Having a look a their site though does raise eyebrows, the dont list any customers by name? it not unusual to have say 50% of your customer wins by reference "Longtop wins contract with a big 4 bank in China" its very unusual though to never (well not in the last few years) announce a named customer.

They are also not in the

Anuroop said...

On capital efficiency, if you compare asset turnover of US and Chinese peers, they are in line at about 6.0 - 7.0x. Check ADVS US (look all the way back to 1995), VIT US and 268 HK which are all comparable in some ways, and you will see that all of them have generated proportional revenues from their asset base.

Longtop's profitability is a different issue which you haven't raised but is justifiable given their current actions, but will have to come down over time.

Anuroop said...

On your point on capital efficiency, if you compare asset turnover of peers in the US and China they are comparable at about 6 - 7x. Advent, VanceInfo and Kingdee all generate proportional revenues for their fixed asset base, and so I don't think Longtop's fixed asset base is out of whack.

IF said...

Do you understand that you keep citing sizes of SQL databases while the fluff piece explicitly said this is not what they are using? ("As a result, it can overcome the inherent deficiencies of traditional Relational Database Management System products...") You are comparing apples and porridge.

dsquared said...

Obviously the really big databases (eg Facebook with all those photos)

Facebook doesn't really have that many more photos than Mastercard has transactions, does it? The photographs themselves take up a lot of memory, but that shouldn't really be counted as part of the size of the database - a library doesn't need to get bigger index cards if it buys bigger books.

John Hempton said...

The facebook photos have to be stored somewhere that can be recovered. The Yahoo database required roughly 1000 pcs to run.

The amount of storage you can attach to a single PC is finite.


No I think the Facebook database is MUCH more complicated as well as larger.

And the question was about whether the Petabyte claim was absurd. I think it is.

The second question was whether the it mattered whether the petabyte claim was absurd (or whether it was marketing puffery). I am not sure about the answer to that.

And my readers identified the second question as the key one - the one I could not answer.

For that I thank them.


Nick said...

A long comment I wrote just got FUBARed by blogger.
The summary:
The puffery doesn't matter since no one is ever going to ask them to run a PB in the cloud.

The capital lease payments are too small to account for any meaningful equipment purchases - perhaps another $1k per employee.

The stock option payments are too high nearly $200k per employee.

So the "unrelated" HR company must be providing both human and some fixed assets to allow the human to do some programming.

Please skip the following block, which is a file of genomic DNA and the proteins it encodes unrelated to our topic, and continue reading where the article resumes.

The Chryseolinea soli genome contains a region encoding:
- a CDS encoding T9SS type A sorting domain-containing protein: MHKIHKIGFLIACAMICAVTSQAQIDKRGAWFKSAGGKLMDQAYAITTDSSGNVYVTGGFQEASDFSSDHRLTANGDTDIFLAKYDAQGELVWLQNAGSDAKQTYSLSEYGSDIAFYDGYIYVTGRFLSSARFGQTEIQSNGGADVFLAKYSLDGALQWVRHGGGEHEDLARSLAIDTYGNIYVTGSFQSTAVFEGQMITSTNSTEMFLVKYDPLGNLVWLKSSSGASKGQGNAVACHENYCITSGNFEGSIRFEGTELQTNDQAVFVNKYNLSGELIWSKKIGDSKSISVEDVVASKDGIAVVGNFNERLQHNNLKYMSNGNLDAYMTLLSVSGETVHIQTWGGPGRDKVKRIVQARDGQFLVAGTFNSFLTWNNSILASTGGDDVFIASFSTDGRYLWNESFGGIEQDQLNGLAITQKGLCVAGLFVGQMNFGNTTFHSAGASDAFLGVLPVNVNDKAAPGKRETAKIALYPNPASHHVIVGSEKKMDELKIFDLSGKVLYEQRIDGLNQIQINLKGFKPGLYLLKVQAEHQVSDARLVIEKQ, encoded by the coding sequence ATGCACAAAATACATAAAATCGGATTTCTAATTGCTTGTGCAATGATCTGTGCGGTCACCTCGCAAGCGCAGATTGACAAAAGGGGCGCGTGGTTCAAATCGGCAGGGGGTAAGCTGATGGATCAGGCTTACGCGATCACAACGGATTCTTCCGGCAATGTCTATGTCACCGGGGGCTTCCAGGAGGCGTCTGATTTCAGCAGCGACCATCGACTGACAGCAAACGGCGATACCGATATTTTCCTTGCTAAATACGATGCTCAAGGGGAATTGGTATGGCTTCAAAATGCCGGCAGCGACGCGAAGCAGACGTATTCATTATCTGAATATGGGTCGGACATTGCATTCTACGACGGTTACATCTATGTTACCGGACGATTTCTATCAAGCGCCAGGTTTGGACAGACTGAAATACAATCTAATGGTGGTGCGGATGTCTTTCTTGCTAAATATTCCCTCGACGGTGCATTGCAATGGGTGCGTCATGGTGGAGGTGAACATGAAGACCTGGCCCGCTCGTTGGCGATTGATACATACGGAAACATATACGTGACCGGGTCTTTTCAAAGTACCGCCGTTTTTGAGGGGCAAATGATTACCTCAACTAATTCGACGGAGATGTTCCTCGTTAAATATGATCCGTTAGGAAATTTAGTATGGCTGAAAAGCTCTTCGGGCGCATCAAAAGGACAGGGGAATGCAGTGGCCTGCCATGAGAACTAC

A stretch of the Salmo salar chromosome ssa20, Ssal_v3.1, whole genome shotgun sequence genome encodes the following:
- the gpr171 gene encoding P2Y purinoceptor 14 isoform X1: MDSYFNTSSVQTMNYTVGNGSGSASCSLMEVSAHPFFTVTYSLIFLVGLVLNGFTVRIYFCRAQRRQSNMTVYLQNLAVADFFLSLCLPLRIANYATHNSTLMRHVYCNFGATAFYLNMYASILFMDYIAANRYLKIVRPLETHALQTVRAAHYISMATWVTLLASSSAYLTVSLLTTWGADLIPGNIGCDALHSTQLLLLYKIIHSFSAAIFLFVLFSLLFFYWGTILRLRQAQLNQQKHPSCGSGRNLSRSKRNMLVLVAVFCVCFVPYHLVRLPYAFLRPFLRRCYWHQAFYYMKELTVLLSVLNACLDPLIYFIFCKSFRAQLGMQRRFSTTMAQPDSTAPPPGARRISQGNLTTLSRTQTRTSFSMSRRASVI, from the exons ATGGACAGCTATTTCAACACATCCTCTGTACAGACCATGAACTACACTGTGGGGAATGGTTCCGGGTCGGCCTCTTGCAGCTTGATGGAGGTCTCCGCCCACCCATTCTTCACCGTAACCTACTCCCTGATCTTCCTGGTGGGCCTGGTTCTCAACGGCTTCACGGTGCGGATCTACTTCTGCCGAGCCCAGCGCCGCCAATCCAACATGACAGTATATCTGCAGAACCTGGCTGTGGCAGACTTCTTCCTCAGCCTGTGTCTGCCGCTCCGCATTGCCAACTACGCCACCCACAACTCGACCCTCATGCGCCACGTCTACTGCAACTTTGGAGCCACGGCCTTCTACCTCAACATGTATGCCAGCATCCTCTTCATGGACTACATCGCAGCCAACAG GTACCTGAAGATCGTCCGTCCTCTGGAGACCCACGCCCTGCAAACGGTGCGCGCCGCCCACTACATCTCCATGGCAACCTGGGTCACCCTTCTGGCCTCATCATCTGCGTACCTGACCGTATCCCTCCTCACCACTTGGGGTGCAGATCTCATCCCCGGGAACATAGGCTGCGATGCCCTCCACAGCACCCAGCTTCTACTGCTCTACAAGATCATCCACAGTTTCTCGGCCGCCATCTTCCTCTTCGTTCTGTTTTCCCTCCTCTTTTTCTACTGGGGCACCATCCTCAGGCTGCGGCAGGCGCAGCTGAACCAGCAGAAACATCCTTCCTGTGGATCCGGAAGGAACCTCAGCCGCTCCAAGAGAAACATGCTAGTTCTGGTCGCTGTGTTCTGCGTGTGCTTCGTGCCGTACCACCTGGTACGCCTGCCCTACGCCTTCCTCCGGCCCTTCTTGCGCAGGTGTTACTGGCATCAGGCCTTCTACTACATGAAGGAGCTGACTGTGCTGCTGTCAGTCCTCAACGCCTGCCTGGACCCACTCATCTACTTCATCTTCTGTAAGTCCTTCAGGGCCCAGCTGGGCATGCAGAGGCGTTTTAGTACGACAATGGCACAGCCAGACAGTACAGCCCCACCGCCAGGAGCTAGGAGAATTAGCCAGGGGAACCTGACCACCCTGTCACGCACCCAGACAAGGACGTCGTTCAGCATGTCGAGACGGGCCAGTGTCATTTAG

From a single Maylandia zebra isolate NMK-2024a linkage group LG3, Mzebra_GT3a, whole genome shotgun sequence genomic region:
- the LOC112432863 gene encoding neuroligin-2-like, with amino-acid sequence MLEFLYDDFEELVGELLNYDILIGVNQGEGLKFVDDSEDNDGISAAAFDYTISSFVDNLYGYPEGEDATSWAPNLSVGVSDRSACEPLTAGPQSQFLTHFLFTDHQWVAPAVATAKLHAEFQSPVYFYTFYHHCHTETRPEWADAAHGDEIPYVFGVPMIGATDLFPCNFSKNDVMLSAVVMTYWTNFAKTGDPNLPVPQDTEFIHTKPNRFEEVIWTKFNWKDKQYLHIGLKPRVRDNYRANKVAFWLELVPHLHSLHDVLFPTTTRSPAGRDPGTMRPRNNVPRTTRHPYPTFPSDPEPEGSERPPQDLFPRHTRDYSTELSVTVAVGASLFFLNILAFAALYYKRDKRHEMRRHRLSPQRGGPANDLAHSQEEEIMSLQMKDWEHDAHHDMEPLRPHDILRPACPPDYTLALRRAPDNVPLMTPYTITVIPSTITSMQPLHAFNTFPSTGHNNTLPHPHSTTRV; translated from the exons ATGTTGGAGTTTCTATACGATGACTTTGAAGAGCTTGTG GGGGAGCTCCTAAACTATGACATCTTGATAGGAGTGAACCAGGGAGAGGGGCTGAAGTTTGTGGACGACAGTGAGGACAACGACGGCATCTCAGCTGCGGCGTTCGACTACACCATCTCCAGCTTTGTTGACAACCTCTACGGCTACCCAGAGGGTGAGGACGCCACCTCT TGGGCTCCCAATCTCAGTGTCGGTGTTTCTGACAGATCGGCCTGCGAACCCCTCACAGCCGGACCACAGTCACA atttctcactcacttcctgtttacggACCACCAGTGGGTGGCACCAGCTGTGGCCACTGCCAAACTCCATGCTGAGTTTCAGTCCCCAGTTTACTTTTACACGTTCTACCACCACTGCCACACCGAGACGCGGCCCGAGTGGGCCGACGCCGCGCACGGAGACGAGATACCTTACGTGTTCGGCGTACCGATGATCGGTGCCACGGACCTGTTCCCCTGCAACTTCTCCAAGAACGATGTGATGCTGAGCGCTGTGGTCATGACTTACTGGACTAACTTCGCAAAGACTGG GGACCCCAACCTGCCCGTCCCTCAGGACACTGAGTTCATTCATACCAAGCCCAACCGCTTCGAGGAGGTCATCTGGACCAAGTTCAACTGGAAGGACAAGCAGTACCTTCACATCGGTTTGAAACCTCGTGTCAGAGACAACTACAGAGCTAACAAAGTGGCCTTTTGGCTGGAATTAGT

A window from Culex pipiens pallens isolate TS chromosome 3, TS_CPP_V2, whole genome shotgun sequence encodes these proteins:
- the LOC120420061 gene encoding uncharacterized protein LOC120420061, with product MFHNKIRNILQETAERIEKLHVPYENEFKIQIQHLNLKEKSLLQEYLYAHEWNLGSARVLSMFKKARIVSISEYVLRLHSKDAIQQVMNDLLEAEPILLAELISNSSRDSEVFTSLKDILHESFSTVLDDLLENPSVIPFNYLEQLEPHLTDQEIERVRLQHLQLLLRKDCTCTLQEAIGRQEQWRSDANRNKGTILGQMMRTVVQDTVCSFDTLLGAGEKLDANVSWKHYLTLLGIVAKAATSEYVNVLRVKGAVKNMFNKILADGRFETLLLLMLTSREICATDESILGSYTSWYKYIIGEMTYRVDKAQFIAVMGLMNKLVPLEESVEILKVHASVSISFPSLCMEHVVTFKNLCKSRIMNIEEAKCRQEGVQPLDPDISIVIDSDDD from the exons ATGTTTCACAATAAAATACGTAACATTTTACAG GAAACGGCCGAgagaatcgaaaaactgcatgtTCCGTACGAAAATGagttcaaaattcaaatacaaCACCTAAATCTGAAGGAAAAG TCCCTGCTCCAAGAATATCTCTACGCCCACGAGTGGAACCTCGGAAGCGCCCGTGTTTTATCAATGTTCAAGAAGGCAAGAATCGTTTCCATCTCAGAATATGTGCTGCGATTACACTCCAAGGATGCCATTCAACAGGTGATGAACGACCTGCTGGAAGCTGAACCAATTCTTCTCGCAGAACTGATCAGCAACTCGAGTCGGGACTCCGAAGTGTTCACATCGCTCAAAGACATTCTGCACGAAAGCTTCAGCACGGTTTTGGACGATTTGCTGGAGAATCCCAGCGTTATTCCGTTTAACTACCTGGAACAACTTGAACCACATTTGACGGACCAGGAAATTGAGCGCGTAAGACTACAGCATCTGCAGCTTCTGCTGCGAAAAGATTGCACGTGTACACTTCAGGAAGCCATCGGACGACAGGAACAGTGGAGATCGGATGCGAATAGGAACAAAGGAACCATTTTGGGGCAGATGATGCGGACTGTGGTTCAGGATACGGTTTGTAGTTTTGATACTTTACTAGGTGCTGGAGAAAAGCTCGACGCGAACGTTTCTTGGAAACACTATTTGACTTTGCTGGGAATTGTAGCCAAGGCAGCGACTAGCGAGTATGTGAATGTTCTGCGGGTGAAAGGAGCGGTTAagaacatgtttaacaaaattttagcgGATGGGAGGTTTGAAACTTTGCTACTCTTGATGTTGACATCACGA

And the HR company is probably getting paid in stock somehow.

Mustafa Sabuwala said...

This is pretty how most software outsourcing companies work at their growth stage.
They are not a product company who need to invest in superstar programmers. They need bodies who can do basic coding, especially given they service Financial Services clients, most of the work will be either COBOL Mianframe or AS/400. Mostly maintenance work which doesn't require complicated machines.
For the talk about cloud computing etc enterprises still run stuff inhouse and outsource support and maintenance.
And $1000 sounds about right for a new employee. That's what we used to to budget for a getting a new hire on board for outsourcing contracts. The space is usually leased and in some cases provided by the local govt.

Unknown said...

The last two articles about LFT are just absurd on most topics. Do you have any experience on SW development? I used to like to read your analysis on your web site. But these two are really disappointing

Anonymous said...

He might be publishing these bits and pieces to learn from commentors who have actual relevant experience.

For me it is clear that John is stating that based on his experience the numbers don't make sense. And that experience is on financial statement analysis. As a good analyst you can draw three conclusions:

1) Numbers are wrong e.g. fraud
2) Numbers are right e.g. miracle
3) You as an analyst don't understand the underlying business, therefore your conclusions are not meaningful

You can close the last point out by speaking with people who actually understand the business and testing your hypothesis with them.

Anonymous said...

Actually, the business I wrote about wasn't in SV but Eastern Europe (and they were paying peanuts even by EE standards).
Infosys in India wasn't exactly paying peanuts, but if they continue to be India's "IT university" (Infosys trains them, competition poaches them), they as well might start doing it.

As for why they raised the capital - well, here's a scenario:
- we know they like to sit on a lot of cash (they had over 200m in account even before they raised the cash).